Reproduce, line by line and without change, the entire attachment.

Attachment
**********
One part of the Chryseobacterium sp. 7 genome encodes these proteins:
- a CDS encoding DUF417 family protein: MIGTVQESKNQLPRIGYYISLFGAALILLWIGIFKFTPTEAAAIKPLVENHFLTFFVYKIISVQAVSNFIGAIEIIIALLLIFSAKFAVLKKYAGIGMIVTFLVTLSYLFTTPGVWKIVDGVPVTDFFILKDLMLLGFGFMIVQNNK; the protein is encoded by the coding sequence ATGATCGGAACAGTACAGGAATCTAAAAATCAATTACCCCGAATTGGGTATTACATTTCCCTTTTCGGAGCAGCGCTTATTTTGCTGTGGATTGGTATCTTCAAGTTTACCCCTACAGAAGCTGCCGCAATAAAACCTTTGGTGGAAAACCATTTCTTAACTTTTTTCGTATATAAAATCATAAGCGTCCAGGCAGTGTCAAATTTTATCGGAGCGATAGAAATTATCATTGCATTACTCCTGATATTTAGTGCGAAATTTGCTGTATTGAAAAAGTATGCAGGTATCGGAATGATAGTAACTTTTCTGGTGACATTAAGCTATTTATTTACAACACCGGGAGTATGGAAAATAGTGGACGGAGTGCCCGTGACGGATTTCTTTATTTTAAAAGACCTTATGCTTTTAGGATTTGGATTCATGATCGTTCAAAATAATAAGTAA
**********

One part of the Chryseobacterium sp. 7 genome encodes these proteins:
- a CDS encoding DUF417 family protein: MIGTVQESKNQLPRIGYYISLFGAALILLWIGIFKFTPTEAAAIKPLVENHFLTFFVYKIISVQAVSNFIGAIEIIIALLLIFSAKFAVLKKYAGIGMIVTFLVTLSYLFTTPGVWKIVDGVPVTDFFILKDLMLLGFGFMIVQNNK; the protein is encoded by the coding sequence ATGATCGGAACAGTACAGGAATCTAAAAATCAATTACCCCGAATTGGGTATTACATTTCCCTTTTCGGAGCAGCGCTTATTTTGCTGTGGATTGGTATCTTCAAGTTTACCCCTACAGAAGCTGCCGCAATAAAACCTTTGGTGGAAAACCATTTCTTAACTTTTTTCGTATATAAAATCATAAGCGTCCAGGCAGTGTCAAATTTTATCGGAGCGATAGAAATTATCATTGCATTACTCCTGATATTTAGTGCGAAATTTGCTGTATTGAAAAAGTATGCAGGTATCGGAATGATAGTAACTTTTCTGGTGACATTAAGCTATTTATTTACAACACCGGGAGTATGGAAAATAGTGGACGGAGTGCCCGTGACGGATTTCTTTATTTTAAAAGACCTTATGCTTTTAGGATTTGGATTCATGATCGTTCAAAATAATAAGTAA